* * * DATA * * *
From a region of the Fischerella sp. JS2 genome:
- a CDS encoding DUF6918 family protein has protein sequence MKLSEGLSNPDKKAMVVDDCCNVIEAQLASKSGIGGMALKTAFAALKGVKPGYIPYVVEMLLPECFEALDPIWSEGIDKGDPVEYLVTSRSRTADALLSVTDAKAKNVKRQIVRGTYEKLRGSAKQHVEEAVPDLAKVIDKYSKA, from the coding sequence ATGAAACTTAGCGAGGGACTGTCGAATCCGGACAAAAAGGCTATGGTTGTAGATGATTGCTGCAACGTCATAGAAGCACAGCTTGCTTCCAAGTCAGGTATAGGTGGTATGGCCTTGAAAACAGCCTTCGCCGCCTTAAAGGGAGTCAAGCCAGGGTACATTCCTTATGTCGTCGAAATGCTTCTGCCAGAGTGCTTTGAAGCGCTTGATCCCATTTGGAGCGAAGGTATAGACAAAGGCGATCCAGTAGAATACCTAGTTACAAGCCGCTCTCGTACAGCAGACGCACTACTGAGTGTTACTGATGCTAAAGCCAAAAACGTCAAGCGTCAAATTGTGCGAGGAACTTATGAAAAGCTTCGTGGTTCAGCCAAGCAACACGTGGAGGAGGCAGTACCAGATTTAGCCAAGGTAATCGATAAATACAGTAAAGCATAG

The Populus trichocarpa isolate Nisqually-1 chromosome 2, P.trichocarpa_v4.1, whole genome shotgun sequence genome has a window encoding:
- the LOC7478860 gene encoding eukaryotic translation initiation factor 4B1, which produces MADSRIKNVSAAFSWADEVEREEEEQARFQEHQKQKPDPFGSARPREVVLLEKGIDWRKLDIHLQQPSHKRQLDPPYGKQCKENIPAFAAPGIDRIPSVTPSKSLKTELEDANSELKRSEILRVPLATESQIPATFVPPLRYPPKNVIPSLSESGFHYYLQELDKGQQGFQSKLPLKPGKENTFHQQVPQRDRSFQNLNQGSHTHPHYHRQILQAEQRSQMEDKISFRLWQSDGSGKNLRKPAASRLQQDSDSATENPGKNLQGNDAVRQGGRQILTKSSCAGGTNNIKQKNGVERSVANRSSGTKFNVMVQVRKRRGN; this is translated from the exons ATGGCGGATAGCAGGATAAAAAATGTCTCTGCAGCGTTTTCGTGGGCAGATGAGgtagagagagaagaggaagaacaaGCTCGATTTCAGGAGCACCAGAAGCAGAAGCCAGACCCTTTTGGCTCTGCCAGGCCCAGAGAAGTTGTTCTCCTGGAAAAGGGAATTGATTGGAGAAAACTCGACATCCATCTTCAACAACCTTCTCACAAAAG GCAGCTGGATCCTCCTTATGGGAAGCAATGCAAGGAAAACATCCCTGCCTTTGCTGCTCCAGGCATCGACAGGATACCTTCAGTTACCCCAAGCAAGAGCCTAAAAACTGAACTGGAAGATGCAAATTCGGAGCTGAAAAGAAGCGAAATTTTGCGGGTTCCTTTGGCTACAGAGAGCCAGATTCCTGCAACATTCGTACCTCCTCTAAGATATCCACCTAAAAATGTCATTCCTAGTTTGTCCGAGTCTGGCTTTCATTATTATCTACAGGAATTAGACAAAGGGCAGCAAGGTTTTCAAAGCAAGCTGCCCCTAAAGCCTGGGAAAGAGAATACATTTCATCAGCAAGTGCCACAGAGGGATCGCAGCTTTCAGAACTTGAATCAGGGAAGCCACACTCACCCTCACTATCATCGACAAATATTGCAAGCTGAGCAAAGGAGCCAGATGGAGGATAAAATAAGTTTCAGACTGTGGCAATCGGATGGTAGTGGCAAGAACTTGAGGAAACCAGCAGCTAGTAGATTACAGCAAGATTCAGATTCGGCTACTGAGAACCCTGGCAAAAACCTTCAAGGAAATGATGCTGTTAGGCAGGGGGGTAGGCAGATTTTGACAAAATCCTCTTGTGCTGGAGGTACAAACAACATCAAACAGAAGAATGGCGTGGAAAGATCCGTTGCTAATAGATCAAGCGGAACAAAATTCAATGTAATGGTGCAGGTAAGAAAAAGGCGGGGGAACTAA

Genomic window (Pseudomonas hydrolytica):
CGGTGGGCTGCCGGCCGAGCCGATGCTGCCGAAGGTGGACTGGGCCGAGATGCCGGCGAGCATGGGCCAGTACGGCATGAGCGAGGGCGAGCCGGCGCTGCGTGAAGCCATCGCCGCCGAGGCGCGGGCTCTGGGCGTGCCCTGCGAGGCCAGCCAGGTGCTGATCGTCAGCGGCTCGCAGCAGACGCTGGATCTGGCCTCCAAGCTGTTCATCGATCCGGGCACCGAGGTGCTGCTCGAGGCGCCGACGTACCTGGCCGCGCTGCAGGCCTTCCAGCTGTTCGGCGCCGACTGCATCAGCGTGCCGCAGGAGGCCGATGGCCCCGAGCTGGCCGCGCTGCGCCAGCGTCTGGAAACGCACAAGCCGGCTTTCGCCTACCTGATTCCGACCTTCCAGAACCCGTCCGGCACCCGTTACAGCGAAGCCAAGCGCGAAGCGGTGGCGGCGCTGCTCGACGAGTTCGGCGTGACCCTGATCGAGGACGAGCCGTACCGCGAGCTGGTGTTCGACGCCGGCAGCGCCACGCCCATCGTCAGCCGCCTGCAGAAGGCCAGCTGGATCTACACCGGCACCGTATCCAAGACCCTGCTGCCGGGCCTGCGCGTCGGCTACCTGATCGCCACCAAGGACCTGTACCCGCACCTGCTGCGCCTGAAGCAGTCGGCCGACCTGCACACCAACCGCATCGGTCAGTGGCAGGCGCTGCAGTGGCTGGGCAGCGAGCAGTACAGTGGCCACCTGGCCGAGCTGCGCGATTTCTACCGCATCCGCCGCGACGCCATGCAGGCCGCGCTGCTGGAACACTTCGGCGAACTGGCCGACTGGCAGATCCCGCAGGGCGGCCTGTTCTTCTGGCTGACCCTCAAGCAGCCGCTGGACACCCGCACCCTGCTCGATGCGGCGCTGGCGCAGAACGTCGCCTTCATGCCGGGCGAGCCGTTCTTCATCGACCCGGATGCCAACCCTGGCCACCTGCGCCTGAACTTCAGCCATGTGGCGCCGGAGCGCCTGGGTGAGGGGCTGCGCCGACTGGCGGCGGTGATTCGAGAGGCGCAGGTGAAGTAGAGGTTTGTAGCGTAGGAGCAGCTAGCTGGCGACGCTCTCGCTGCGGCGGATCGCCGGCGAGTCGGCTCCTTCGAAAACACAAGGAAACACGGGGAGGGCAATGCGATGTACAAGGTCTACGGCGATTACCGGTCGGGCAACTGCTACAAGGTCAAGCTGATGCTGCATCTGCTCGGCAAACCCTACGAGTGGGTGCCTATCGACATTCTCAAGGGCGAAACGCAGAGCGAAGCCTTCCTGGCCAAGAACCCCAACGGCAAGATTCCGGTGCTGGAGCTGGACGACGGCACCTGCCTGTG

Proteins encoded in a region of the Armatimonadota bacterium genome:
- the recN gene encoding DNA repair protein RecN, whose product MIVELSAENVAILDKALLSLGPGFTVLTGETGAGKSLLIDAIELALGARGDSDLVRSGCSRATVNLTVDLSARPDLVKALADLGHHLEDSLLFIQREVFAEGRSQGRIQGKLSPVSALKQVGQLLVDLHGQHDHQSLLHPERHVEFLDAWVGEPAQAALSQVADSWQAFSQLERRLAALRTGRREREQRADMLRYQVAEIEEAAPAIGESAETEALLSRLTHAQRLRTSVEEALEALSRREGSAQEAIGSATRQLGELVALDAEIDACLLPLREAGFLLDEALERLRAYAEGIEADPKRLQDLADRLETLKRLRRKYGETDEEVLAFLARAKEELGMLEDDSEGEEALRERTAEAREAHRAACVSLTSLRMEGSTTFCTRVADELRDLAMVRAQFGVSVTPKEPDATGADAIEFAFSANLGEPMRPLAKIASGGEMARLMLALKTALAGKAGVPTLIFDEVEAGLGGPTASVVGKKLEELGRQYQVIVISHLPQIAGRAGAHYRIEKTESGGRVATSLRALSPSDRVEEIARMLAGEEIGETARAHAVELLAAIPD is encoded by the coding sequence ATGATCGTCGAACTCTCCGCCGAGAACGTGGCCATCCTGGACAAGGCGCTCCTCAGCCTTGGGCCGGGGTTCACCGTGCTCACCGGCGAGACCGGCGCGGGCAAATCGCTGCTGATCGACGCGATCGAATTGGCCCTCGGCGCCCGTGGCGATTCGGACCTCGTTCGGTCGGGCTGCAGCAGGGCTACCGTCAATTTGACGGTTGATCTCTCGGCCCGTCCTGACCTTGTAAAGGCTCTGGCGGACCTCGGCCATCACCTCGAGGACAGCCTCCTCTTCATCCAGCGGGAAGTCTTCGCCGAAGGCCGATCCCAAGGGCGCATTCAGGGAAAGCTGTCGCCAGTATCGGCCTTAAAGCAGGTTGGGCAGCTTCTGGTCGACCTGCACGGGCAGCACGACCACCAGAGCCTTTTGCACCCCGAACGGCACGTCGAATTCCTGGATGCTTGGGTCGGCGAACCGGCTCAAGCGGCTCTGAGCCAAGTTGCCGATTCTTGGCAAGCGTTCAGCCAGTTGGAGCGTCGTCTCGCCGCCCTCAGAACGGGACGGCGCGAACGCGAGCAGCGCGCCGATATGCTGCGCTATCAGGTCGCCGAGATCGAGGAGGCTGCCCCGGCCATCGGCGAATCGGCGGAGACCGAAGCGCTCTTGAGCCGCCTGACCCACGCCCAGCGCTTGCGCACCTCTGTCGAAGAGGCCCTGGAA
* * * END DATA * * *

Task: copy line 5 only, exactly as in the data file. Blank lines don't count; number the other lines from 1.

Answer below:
Genomic window (Pseudomonas hydrolytica):